Rwanda’s Supreme Court dismisses application to prevent president extending term limits

By AT editor - 8 October 2015 at 7:55 pm

AP Photo/Julie Jacobson, File

Today Rwanda’s Supreme Court dismissed the application intended to prevent the president from extending his time in office beyond two terms.

The case was brought to the court by the Democratic Green Part of Rwanda but was dismissed a groundless today.

It has been reported that President Paul Kagame of Rwanda has major support from the public to run for a third term. Many claim that Kagame helped stabilise the country after the genocide by spurring the country’s economy forward with an 8 per cent annual increase over the past few years. Many credit the president with the country’s progress and cannot see the future of Rwandan politics without him.

However, the international community hold the belief that so long as Kagame created strong institutions within the state there is no need for him to continue as President.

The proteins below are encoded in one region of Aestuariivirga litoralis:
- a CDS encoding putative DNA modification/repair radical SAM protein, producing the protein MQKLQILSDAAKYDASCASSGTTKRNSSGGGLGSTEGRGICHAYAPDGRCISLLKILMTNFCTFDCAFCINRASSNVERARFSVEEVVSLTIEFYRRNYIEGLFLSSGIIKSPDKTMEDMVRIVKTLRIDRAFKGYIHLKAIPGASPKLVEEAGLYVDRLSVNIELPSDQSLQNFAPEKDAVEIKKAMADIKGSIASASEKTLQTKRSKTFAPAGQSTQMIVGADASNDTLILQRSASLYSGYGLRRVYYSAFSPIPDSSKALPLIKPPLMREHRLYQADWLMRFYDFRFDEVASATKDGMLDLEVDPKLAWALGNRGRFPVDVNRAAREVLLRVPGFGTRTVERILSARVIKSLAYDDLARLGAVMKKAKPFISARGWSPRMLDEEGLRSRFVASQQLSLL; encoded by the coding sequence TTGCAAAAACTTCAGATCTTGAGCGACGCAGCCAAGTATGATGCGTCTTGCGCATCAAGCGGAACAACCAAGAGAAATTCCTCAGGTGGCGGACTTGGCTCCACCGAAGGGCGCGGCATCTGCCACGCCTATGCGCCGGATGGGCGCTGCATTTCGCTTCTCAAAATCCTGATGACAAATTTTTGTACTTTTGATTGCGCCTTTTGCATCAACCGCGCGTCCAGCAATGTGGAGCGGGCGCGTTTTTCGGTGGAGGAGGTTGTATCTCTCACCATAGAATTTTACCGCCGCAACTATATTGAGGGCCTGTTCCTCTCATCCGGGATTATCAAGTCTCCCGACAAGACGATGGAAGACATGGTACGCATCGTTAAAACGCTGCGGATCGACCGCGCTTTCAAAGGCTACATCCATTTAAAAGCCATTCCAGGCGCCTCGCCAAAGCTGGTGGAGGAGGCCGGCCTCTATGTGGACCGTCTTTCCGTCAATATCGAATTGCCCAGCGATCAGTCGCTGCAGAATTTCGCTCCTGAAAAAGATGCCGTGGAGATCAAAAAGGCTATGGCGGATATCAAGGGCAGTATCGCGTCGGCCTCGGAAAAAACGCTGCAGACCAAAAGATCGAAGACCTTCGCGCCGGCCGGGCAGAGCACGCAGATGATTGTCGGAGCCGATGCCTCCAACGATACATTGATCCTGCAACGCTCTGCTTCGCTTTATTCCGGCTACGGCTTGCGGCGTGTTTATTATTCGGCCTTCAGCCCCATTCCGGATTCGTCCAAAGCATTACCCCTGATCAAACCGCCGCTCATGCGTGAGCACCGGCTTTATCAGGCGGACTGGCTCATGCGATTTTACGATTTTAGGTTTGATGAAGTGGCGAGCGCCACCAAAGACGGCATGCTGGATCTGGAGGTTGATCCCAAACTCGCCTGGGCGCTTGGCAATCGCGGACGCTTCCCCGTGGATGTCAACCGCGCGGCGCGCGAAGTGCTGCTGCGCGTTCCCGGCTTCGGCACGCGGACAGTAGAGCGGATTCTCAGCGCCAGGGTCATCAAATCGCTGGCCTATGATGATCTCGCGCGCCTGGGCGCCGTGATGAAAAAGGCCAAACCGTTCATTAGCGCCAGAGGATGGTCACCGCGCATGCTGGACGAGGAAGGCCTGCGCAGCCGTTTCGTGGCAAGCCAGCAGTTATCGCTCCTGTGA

Article 101 of the Rwandan constitution states that “under no circumstances shall a person hold the Office of the president of the Republic for more than two terms.”

However, the court decided that it would be undemocratic to prevent the people of Rwanda from their right to “choose how they are governed,” the BBC wrote.

It seems bids for third-terms are on the rise within the African continent. President Barack Obama criticised third-termers during his speech to the African Union earlier this year, “when a leader tries to change the rules in the middle of the game just to stay in office it risks instability and strife, as we’ve seen in Burundi and this is often just the first step down a perilous path.”

However, people are speculating that Rwanda may be a different case all together, as 3.7 million people reportedly signed a petition asking for the term limits to be changed. In neighbouring Burundi, President Pierre Nkurunziza’s bid for a third term threw the country into chaos and violence, which has not stopped since he was sworn into office in August.

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